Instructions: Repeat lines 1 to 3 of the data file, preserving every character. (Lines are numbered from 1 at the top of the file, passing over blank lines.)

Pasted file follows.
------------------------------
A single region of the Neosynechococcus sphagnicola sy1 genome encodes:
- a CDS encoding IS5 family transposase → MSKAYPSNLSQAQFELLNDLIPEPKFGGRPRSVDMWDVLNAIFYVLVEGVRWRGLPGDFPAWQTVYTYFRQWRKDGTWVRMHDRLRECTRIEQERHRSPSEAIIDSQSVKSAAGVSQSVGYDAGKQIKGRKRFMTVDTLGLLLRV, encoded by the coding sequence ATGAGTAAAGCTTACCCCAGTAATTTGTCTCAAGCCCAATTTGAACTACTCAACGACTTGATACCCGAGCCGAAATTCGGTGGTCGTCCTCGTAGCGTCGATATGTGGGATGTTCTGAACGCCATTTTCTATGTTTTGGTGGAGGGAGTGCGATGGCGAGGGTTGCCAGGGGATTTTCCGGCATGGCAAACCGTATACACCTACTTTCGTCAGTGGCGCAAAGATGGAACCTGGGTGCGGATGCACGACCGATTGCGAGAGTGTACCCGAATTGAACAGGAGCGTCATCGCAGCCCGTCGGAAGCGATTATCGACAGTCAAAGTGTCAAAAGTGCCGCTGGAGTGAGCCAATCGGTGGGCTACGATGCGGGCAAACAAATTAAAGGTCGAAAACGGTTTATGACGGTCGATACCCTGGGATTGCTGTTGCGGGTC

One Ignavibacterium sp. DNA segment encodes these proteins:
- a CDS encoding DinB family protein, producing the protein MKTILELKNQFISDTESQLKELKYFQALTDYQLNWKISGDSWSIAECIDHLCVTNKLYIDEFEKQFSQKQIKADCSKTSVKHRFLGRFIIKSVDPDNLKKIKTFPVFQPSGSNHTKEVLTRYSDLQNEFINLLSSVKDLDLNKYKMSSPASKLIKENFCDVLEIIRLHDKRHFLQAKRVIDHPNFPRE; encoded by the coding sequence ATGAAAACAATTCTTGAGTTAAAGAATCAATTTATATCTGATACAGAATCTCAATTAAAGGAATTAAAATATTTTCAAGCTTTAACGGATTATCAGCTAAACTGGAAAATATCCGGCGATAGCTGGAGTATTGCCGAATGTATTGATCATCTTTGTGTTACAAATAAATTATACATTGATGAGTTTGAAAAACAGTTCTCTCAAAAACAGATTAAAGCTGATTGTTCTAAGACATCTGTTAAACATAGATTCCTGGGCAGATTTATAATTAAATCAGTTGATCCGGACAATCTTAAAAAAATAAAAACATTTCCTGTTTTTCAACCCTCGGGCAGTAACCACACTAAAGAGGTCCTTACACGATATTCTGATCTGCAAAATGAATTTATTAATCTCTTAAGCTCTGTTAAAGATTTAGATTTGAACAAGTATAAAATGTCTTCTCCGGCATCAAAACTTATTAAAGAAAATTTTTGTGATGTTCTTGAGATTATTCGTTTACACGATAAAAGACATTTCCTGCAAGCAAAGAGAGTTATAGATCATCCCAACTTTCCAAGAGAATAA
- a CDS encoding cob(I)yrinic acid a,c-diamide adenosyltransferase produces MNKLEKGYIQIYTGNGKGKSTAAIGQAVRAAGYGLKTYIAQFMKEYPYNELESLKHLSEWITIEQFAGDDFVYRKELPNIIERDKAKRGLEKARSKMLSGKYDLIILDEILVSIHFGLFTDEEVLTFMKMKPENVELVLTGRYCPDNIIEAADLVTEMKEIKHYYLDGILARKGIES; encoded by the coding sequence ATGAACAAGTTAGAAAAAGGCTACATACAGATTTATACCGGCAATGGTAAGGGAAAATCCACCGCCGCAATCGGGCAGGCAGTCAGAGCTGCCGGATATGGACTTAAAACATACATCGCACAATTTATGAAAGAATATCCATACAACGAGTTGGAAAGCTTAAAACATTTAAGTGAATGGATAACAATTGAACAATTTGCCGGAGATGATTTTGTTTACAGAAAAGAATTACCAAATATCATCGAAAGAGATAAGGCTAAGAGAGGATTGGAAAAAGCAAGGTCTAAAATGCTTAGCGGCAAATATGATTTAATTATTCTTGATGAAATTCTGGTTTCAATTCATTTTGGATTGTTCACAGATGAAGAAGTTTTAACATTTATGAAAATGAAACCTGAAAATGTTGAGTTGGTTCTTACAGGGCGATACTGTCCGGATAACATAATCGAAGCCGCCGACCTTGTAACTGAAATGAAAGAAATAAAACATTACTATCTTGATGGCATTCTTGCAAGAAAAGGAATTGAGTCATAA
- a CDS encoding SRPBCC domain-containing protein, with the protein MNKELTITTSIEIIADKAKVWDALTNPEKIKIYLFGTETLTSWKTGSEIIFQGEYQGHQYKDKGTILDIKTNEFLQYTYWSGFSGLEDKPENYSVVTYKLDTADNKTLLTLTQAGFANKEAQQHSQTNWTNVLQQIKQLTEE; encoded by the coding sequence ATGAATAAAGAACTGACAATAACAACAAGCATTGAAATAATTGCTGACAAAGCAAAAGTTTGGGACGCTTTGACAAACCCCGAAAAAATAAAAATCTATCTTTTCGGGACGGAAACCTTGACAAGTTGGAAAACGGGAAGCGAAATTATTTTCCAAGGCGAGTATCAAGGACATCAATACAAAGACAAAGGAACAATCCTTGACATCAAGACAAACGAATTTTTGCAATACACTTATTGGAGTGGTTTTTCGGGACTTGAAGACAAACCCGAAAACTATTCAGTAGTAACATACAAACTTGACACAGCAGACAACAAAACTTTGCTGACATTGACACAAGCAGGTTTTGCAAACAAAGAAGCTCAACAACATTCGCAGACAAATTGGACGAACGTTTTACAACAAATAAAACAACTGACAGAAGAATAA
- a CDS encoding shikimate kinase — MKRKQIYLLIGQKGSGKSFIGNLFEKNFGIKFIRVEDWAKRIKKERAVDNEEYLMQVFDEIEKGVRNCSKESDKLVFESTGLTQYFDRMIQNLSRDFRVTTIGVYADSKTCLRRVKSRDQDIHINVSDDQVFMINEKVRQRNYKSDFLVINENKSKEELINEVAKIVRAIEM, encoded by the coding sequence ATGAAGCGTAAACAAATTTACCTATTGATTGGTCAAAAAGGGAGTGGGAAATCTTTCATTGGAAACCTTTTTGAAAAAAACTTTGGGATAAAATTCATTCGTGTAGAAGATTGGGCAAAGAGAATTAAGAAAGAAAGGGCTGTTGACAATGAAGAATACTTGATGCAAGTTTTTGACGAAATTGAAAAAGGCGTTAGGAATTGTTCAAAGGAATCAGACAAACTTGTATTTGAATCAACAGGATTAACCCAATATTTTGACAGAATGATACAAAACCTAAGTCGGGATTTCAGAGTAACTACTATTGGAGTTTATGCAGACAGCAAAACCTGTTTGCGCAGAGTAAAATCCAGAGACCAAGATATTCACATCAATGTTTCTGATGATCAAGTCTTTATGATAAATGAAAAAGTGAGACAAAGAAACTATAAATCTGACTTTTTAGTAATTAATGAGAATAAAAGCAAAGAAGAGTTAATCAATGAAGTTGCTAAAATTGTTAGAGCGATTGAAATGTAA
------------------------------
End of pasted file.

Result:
A single region of the Neosynechococcus sphagnicola sy1 genome encodes:
- a CDS encoding IS5 family transposase → MSKAYPSNLSQAQFELLNDLIPEPKFGGRPRSVDMWDVLNAIFYVLVEGVRWRGLPGDFPAWQTVYTYFRQWRKDGTWVRMHDRLRECTRIEQERHRSPSEAIIDSQSVKSAAGVSQSVGYDAGKQIKGRKRFMTVDTLGLLLRV, encoded by the coding sequence ATGAGTAAAGCTTACCCCAGTAATTTGTCTCAAGCCCAATTTGAACTACTCAACGACTTGATACCCGAGCCGAAATTCGGTGGTCGTCCTCGTAGCGTCGATATGTGGGATGTTCTGAACGCCATTTTCTATGTTTTGGTGGAGGGAGTGCGATGGCGAGGGTTGCCAGGGGATTTTCCGGCATGGCAAACCGTATACACCTACTTTCGTCAGTGGCGCAAAGATGGAACCTGGGTGCGGATGCACGACCGATTGCGAGAGTGTACCCGAATTGAACAGGAGCGTCATCGCAGCCCGTCGGAAGCGATTATCGACAGTCAAAGTGTCAAAAGTGCCGCTGGAGTGAGCCAATCGGTGGGCTACGATGCGGGCAAACAAATTAAAGGTCGAAAACGGTTTATGACGGTCGATACCCTGGGATTGCTGTTGCGGGTC

One Ignavibacterium sp. DNA segment encodes these proteins: